St John the Evangelist

The world itself could not contain

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Now Jesus did many other signs in the presence of his disciples, which are not written in this book.But these are written so that you may come to believe that Jesus is the Messiah, the Son of God, and that through believing you may have life in his name. —John 20:30-31

I love the asides near the end of the Gospel of John. Near the close of chapter 20, Jesus says, “Have you believed because you have seen me? Blessed are those who have not seen and yet have come to believe.” And then we get the aside, in which the narrator speaks directly to us readers. “But these are written so that you may come to believe that Jesus is the Messiah, the Son of God, and that through believing you may have life in his name.” It’s a good reminder that the gospels have a purpose—to help us believe in Jesus and through believing in him, to gain eternal life. 

There’s one more aside right at the end of John. 

This is the disciple who is testifying to these things and has written them, and we know that his testimony is true. But there are also many other things that Jesus did; if every one of them were written down, I suppose that the world itself could not contain the books that would be written. —John 21:24-25

I love the poetry here, but I love the message even more. Jesus did so many amazing things that we couldn’t possibly write them all down. In this testimony, we pick up on a kind of exuberant joy mixed with unfettered gratitude.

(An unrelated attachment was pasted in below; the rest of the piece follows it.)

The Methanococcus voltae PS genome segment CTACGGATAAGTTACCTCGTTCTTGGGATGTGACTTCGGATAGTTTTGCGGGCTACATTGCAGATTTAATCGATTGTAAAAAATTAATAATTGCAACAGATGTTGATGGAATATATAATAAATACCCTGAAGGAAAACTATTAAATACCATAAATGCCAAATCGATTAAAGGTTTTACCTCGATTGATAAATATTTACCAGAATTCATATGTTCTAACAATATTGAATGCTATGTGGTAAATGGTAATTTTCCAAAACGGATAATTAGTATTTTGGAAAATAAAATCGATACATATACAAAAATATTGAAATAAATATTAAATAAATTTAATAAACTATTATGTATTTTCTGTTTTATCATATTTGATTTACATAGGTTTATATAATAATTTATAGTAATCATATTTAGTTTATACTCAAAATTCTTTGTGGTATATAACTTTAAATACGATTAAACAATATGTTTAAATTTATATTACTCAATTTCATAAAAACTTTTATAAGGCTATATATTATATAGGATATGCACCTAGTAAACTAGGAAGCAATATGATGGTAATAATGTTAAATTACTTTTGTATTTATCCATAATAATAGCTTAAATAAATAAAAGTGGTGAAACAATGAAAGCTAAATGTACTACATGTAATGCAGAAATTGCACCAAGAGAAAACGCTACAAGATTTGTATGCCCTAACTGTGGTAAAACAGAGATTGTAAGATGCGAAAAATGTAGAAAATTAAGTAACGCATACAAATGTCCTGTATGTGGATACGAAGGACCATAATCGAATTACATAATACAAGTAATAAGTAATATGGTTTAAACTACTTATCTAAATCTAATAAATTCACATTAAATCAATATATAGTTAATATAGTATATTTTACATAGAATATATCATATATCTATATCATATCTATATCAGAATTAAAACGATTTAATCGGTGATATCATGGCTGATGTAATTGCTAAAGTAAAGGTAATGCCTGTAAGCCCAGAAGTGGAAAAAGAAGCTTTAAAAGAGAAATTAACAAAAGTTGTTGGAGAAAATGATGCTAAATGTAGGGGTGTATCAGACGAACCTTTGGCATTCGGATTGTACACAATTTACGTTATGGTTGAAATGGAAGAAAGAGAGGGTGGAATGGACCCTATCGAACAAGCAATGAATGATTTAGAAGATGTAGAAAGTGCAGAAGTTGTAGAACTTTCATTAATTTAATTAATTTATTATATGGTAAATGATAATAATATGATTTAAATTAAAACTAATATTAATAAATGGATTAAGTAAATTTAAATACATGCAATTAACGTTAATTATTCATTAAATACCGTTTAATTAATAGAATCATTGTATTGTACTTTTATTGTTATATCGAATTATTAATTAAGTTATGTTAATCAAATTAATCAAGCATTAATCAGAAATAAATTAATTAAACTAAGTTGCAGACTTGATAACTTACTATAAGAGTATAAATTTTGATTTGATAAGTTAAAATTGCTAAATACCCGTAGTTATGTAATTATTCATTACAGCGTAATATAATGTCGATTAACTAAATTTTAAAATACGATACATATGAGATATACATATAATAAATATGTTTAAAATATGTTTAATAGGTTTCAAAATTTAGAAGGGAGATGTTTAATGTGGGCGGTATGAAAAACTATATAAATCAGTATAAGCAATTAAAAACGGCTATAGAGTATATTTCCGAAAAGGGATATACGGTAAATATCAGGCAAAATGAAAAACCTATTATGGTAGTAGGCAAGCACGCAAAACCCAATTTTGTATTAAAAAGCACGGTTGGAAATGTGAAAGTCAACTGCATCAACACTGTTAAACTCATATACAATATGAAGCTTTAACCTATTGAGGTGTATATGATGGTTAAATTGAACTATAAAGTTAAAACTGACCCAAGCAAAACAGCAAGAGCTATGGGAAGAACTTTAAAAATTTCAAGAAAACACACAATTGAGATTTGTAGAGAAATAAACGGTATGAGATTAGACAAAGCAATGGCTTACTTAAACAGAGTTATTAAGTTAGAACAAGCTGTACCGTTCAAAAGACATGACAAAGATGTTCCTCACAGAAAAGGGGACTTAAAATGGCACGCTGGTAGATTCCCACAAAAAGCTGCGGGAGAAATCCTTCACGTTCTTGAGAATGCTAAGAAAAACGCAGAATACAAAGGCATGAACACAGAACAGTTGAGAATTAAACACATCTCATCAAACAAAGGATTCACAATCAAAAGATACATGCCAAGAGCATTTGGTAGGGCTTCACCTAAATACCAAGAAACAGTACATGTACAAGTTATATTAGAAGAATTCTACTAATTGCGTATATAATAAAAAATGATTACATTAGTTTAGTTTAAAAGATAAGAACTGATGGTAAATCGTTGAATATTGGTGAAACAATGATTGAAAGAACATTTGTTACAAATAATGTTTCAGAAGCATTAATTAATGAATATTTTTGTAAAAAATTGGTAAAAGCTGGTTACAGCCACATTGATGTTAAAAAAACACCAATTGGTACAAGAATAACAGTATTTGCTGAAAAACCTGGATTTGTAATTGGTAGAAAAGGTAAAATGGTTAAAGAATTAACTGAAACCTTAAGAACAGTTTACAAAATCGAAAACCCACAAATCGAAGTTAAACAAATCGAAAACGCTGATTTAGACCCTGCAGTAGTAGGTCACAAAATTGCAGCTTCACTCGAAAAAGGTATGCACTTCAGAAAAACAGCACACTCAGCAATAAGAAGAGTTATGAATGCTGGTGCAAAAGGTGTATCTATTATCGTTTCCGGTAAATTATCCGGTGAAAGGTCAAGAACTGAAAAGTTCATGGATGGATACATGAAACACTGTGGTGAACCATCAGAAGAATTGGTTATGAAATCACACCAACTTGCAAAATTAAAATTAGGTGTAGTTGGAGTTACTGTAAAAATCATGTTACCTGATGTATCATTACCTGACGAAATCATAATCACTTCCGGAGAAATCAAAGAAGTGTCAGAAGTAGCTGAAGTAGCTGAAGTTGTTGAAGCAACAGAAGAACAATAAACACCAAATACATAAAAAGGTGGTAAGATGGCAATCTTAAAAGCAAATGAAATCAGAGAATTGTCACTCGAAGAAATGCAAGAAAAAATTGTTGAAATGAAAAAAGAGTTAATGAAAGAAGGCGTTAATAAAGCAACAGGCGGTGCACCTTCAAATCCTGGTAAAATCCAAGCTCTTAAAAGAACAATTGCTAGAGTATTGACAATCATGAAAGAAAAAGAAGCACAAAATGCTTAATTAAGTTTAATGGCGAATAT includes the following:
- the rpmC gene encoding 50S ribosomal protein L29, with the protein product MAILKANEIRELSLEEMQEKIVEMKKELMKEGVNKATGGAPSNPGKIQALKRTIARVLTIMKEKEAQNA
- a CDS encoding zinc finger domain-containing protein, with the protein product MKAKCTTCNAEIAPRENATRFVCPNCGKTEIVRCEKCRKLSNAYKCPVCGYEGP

What if we had this much joy and gratitude at knowing the transforming love of Jesus? What if we cataloged all the ways we’ve see lives changed? What if we told all the stories we know of the blessings that come with knowing Jesus? What if our church normalized proclaiming the works of God in our time?

I think we might discover that the gospel writer was correct. We couldn’t possibly write down all the ways God has blessed us. And yet, in my experience, we don’t often tell these stories. I’ve heard people say that it might feel like bragging to tell how God has worked in their life. But, in fact, we’re just letting Christ’s light shine, bringing it out from under the basket of private knowledge.

Sometimes we forget that the scriptures are not musty old books that tell tales of things that happened in the distant past. We have not seen, so we forget to believe. But that first aside is written to us. Even if I have not seen, I have the witness of the scriptures. And even if I have not seen God at work in my life, wouldn’t it be great to tell the stories of how God has worked in the lives of others in the church?

May we all be quick to testify to what God has done. And let us all be quick to believe the testimony of others.

Photo of John the Evangelist on the choir gates of St. Paul’s Cathedral by Fr. Lawrence Lew.

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